The Fed is making overtones suggesting a path towards normalising monetary policy, which is coupled with the likelihood that additional PBOC stimulus will be required to reignite mainland China’s economy. So the big question should be how does the PBOC manage the inevitable so as not to disrupt the domestic equity market and possibly spread a massive risk-off environment to global markets? I think we will likely be in for a very volatile ride if the Fed moves to a path of interest rate normalisation.

USDCNY fix comes at  6.5490 versus 6.5552 yesterday, right on top of market expectations.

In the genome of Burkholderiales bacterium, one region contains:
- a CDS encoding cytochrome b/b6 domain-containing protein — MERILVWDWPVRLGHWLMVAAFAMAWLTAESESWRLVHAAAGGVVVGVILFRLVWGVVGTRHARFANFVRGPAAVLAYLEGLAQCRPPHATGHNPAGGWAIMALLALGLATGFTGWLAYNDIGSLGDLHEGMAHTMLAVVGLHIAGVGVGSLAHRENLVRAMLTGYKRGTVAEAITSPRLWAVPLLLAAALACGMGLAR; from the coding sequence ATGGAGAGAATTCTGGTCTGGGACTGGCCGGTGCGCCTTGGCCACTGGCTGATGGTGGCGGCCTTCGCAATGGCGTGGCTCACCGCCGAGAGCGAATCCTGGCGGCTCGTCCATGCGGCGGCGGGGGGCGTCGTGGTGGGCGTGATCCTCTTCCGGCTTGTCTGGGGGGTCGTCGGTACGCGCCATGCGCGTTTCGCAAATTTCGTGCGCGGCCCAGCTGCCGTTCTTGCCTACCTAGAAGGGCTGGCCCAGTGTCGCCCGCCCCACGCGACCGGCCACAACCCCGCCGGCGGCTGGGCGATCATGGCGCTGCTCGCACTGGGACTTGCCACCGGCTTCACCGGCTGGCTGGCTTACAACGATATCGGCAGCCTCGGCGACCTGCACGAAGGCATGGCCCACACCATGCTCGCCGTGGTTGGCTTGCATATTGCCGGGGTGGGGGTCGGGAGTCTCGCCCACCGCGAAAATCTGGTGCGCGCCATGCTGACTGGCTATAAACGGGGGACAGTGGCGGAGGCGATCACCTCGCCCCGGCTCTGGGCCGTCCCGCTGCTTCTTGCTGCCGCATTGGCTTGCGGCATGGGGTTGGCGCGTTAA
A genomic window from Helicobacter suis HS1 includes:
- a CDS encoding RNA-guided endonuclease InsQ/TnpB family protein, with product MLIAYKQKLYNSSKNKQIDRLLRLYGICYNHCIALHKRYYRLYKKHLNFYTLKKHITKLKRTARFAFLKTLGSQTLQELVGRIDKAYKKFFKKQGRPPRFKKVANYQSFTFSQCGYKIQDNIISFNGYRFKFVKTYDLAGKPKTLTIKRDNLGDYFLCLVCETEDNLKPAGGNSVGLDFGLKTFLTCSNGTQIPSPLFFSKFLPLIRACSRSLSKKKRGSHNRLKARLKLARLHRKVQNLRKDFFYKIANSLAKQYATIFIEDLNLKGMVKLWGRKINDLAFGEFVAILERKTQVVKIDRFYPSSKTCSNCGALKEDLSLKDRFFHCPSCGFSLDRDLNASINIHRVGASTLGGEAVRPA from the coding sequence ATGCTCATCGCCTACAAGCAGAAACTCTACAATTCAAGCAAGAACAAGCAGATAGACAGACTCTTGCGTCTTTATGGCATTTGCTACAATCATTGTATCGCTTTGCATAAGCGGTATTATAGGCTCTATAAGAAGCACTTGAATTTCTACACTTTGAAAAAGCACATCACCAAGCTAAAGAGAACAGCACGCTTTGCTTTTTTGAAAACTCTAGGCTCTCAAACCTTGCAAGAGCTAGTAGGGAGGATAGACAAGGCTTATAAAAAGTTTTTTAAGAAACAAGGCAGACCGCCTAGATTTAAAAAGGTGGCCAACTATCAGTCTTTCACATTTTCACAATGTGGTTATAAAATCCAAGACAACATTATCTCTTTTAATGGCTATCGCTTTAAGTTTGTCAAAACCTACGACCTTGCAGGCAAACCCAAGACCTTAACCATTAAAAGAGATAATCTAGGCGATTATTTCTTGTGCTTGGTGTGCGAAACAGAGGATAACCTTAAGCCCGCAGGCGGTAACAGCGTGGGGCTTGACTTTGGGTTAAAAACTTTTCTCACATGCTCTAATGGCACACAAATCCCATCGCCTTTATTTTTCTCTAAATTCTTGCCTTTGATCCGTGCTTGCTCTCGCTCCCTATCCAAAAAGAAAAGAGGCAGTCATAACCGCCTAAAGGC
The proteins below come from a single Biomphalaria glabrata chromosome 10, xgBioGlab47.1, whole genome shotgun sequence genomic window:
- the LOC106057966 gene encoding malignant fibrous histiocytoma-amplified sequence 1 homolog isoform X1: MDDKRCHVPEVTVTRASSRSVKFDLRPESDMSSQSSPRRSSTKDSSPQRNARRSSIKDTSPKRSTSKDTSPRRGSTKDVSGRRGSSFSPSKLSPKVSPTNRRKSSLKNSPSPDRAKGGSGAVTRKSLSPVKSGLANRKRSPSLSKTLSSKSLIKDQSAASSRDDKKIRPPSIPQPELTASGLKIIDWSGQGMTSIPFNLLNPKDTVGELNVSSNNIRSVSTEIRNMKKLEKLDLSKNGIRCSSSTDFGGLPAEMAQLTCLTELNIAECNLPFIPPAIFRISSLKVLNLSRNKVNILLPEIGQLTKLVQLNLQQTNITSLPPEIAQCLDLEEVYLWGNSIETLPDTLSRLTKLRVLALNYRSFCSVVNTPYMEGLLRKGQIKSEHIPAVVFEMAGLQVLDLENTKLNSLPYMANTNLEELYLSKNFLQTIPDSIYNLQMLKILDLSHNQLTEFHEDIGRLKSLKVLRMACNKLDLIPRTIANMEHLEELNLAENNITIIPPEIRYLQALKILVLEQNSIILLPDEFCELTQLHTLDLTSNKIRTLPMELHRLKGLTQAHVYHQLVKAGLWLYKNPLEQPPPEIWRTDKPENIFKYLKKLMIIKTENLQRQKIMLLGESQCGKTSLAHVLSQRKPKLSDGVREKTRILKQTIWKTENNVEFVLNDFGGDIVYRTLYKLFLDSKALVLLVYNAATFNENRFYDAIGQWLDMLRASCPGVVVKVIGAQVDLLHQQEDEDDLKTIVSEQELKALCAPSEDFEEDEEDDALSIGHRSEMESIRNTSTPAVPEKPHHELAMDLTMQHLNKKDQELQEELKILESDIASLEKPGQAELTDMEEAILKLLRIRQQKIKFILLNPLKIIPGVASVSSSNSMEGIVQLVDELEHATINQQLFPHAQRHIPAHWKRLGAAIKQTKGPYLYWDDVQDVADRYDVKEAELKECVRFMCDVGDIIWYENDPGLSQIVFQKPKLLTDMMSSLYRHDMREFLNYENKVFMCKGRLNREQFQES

The relatively hawkish comments from the Bank of Thailand governor had temporarily capped the recent THB sell-off when he stated weakness in exports should be temporary. Also helping THB sentiments were the gains in other Asian currencies on the back firming equities and rising oil prices. I think we’re seeing a reaction to broader US moves overnight as traders pare back speculative long USD positions.


The Ringgit rebounded on the back of firming oil prices overnight as external factors continue to drive sentiment. USD has given back some of this week’s gains, not surprising as traders prepare for a long weekend which may be full of market sensitive news headlines as the G7 leaders continue meeting over the weekend.